He’s played on the stage of the Grand Ole Opry and watched his debut single “There Was This Girl” reach the top of the country charts, but things still don’t seem real for Riley Green.
“It’s been an out-of-body experience for the last year,” Green, 30, tells PEOPLE. “All of this has been quite the whirlwind. I just haven’t slowed down enough to take it all in.”
And slowing down won’t be in the cards for Green any time soon, as he just announced that he will be going out on his own headlining tour this fall. The Get That Man a Beer Tour will kick off Sept. 5 in Statesboro, Georgia.
“I didn’t think I would have a song, and even if I had a song, I certainly didn’t think it would end up going to No. 1,” admits Green, who was raised on a hearty mix of George Jones and Merle Haggard as a kid growing up in the South. “Heck, I’ve been in cities and states this year that I didn’t think I would ever step foot in.”
Seemingly taking in his new reality, Green admits “the biggest doubter in all of this has probably been me.”
Perhaps the reasons behind his ongoing disbelief that he is, in fact, on track to finding a permanent home within the country music genre despite the fact that Green has never followed the somewhat normal, Nashville-generated trajectory towards stardom.
“I did it all so backward from the very start,” says Green, who will also join fellow country powerhouse Jon Pardi this fall on the Heartache Medication Tour. “Nobody in my family was musically inclined. I never went to Nashville first. I never wrote a song that I pitched up and down Music Row.”
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In reality, Green was busy doing other things.
“I was really into sports, especially football,” Green says of his rather idyllic Southern upbringing. “The whole family lived 10 miles from one another. If I wasn’t doing something with sports, I was either fixing a lawn mower or going fishing or trying to learn to sing.”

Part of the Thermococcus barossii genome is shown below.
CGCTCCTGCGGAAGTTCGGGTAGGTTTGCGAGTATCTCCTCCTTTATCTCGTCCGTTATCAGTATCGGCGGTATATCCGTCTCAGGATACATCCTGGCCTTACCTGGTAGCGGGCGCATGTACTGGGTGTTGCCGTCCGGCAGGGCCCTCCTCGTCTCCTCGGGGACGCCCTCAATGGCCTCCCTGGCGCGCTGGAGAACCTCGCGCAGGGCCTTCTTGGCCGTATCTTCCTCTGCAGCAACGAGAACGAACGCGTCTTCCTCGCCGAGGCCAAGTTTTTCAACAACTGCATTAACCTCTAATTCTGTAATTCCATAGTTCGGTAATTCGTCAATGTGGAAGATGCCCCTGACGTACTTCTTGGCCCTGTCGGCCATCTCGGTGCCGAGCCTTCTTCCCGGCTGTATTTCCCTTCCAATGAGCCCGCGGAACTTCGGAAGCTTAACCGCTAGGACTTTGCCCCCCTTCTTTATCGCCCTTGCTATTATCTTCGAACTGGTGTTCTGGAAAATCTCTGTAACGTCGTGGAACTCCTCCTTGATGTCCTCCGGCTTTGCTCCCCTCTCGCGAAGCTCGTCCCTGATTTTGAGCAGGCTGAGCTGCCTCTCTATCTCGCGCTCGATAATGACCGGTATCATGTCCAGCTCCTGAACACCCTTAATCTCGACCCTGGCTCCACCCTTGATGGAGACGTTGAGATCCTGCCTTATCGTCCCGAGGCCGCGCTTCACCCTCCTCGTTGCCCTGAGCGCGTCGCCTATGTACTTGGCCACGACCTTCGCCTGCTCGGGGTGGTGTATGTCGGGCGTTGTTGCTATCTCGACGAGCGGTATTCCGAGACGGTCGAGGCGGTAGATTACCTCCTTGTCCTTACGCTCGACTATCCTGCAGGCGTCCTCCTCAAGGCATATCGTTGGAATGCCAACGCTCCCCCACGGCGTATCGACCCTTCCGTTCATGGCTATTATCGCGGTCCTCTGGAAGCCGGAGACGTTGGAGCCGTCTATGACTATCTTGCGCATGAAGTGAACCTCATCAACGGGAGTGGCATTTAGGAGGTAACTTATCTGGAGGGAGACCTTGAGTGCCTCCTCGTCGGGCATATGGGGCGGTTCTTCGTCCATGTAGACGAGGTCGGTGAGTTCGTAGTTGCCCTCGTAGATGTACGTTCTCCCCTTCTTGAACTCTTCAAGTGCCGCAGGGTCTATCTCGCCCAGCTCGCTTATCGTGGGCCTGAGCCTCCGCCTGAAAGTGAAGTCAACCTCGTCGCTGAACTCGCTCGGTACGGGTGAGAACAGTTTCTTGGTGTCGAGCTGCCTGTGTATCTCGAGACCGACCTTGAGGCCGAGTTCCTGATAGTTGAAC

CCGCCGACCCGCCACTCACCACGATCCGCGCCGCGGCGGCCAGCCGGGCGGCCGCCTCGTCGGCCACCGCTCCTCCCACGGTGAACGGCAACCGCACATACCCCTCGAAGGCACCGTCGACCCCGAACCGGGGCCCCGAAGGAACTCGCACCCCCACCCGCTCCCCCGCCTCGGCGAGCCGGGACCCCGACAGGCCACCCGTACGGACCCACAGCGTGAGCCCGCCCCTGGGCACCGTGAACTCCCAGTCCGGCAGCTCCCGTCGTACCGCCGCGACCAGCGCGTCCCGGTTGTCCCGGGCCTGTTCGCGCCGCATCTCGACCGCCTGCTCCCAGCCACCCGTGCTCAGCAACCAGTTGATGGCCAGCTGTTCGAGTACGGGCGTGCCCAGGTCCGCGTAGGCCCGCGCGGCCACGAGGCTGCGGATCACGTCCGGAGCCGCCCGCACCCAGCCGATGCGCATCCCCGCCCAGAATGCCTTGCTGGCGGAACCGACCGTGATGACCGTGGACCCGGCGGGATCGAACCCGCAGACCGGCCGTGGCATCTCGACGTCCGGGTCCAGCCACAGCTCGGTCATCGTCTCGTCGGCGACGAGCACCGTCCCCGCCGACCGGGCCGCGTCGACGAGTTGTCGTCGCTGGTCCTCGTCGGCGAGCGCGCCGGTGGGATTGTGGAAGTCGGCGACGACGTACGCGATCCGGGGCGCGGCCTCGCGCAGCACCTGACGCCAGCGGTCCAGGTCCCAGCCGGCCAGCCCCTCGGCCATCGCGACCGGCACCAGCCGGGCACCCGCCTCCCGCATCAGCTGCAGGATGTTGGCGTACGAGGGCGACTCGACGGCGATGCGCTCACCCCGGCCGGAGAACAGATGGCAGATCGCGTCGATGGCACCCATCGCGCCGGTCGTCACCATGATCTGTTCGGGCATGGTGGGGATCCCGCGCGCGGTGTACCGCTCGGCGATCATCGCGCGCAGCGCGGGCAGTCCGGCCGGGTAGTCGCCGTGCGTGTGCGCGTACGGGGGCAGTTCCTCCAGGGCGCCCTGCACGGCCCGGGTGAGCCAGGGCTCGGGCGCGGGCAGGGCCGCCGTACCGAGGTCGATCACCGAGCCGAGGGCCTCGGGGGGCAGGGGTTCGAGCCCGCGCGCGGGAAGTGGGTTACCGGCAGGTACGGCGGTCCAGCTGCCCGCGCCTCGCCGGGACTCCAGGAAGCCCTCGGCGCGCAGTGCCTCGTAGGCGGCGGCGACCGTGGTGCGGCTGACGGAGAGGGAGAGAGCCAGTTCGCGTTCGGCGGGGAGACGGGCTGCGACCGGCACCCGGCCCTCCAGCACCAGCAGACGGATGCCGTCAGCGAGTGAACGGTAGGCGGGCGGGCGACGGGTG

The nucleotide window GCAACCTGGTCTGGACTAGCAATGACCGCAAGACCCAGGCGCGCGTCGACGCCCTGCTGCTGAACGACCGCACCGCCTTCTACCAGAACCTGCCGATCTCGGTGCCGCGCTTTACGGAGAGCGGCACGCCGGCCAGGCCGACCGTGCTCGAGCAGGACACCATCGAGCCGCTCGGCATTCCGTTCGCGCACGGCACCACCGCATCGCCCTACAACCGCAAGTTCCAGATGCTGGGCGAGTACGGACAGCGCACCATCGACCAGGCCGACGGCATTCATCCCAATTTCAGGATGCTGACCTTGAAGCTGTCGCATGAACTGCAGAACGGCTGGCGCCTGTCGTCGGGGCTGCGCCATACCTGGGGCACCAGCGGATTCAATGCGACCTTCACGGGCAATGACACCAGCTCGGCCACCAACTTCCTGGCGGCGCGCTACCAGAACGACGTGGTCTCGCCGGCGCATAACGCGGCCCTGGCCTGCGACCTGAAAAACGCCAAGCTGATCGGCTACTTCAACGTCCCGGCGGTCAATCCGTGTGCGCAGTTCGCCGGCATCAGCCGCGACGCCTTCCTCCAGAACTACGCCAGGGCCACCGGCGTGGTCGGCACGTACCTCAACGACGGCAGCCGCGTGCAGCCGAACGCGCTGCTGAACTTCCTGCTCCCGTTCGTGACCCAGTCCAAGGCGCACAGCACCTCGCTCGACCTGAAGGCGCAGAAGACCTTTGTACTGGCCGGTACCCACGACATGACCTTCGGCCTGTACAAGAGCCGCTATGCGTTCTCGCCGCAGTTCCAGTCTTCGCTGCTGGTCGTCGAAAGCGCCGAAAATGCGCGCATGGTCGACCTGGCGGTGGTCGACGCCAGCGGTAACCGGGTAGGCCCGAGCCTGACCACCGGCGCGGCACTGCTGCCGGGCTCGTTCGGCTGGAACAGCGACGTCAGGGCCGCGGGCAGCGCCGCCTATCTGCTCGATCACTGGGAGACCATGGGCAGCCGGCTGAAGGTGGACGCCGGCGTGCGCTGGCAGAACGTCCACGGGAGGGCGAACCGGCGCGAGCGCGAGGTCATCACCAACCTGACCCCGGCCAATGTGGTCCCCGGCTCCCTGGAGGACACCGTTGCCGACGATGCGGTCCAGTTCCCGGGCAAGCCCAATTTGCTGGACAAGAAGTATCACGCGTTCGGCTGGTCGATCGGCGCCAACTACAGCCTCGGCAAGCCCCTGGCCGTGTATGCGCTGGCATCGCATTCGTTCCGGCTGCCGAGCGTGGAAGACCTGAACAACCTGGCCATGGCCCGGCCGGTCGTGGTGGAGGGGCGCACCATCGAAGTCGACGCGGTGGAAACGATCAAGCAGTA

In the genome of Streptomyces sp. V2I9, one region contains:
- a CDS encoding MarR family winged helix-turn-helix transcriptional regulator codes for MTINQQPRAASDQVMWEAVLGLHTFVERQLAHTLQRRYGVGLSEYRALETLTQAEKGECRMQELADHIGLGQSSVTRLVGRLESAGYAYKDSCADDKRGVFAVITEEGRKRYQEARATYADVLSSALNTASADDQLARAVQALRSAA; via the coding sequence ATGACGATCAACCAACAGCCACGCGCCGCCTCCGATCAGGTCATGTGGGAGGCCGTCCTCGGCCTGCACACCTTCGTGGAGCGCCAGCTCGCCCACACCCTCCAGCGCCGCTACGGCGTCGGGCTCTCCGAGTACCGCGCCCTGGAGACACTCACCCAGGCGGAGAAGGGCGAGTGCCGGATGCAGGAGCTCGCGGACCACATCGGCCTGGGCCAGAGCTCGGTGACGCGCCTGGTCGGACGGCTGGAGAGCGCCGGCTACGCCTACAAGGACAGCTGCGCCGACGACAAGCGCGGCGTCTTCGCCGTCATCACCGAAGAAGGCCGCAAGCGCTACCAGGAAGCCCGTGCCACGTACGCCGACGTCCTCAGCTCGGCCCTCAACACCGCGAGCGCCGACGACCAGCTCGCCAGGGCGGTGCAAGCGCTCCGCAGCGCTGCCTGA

Because yes, through it all, the love of music was always tucked deep into the heart of Green.
His mom signed him up for guitar lessons as a little kid, and his grandfather Bufford Green, who ran the Golden Saw Music Hall, never stopped his grandson from stepping on stage to play a few songs.
As he got older and social media started taking off, Green found himself building a country music career.
“I just went into bars and played for people, and the people always showed up because they knew we would give them a good time,” recalls Green, who released his second collection of songs back in June as part of his Dann Huff-produced Get That Man a Beer EP. “I mean, I was playing “Get That Man a Beer” before I even had my record deal. I would just play it and then the social media world got a hold of it.”
And the rest, as they say, is history.
Currently, Green is out on a world tour with Brad Paisley, an artist that has quietly reached legendary status by simply keeping his foot on the pedal and staring straight ahead — a strategy that Green hopes to emulate.
“It’s cool to see the kind of career that Brad Paisley has had,” he says. “I met him and it felt like we had been buddies forever. Seeing him and talking to him reminds me that everyone has been where I’m at.”
And where Green is at, right at this moment, is quite a new world for him, as the former college football player is now watching his new current single “In Love by Now” find its way up the charts. And yes, he’s getting more and more comfortable about looking towards the future — including the release of his forthcoming debut album.
“I’ve got the next four songs done that I’m ready to put out,” he says, laughing.
But there is one song that he just has a feeling might take him to a whole new stratosphere.
“I performed my song called ‘I Wish Grandpas Never Died’ in Macon, Georgia a few months back and filmed it for social media and within a week it had 1.8 million views,” Green says. “I’m really excited for that song. I’m really excited about all of this.”
(This story has not been edited by N24 staff and is People.com auto-generated from a RSS feed.)
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